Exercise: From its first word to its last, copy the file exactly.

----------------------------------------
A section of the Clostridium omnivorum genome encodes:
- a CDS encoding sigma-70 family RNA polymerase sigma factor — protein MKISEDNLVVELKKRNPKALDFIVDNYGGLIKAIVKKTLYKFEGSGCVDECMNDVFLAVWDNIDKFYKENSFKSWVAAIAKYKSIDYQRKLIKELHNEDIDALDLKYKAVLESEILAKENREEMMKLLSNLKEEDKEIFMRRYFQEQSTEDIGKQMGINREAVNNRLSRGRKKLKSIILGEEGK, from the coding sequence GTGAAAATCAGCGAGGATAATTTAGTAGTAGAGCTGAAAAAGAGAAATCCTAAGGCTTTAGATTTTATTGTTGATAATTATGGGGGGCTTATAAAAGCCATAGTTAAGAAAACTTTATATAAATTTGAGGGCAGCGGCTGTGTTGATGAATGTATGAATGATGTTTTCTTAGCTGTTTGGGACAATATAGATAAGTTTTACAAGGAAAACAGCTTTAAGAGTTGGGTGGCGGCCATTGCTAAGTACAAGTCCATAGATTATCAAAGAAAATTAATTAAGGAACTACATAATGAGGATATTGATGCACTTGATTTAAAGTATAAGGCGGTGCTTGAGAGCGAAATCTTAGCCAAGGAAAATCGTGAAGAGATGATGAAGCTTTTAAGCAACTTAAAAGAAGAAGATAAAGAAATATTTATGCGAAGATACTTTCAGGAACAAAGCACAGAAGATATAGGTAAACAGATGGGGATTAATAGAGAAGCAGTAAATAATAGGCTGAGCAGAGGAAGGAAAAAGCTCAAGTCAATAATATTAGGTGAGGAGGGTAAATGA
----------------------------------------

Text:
A section of the Clostridium omnivorum genome encodes:
- a CDS encoding sigma-70 family RNA polymerase sigma factor — protein MKISEDNLVVELKKRNPKALDFIVDNYGGLIKAIVKKTLYKFEGSGCVDECMNDVFLAVWDNIDKFYKENSFKSWVAAIAKYKSIDYQRKLIKELHNEDIDALDLKYKAVLESEILAKENREEMMKLLSNLKEEDKEIFMRRYFQEQSTEDIGKQMGINREAVNNRLSRGRKKLKSIILGEEGK, from the coding sequence GTGAAAATCAGCGAGGATAATTTAGTAGTAGAGCTGAAAAAGAGAAATCCTAAGGCTTTAGATTTTATTGTTGATAATTATGGGGGGCTTATAAAAGCCATAGTTAAGAAAACTTTATATAAATTTGAGGGCAGCGGCTGTGTTGATGAATGTATGAATGATGTTTTCTTAGCTGTTTGGGACAATATAGATAAGTTTTACAAGGAAAACAGCTTTAAGAGTTGGGTGGCGGCCATTGCTAAGTACAAGTCCATAGATTATCAAAGAAAATTAATTAAGGAACTACATAATGAGGATATTGATGCACTTGATTTAAAGTATAAGGCGGTGCTTGAGAGCGAAATCTTAGCCAAGGAAAATCGTGAAGAGATGATGAAGCTTTTAAGCAACTTAAAAGAAGAAGATAAAGAAATATTTATGCGAAGATACTTTCAGGAACAAAGCACAGAAGATATAGGTAAACAGATGGGGATTAATAGAGAAGCAGTAAATAATAGGCTGAGCAGAGGAAGGAAAAAGCTCAAGTCAATAATATTAGGTGAGGAGGGTAAATGA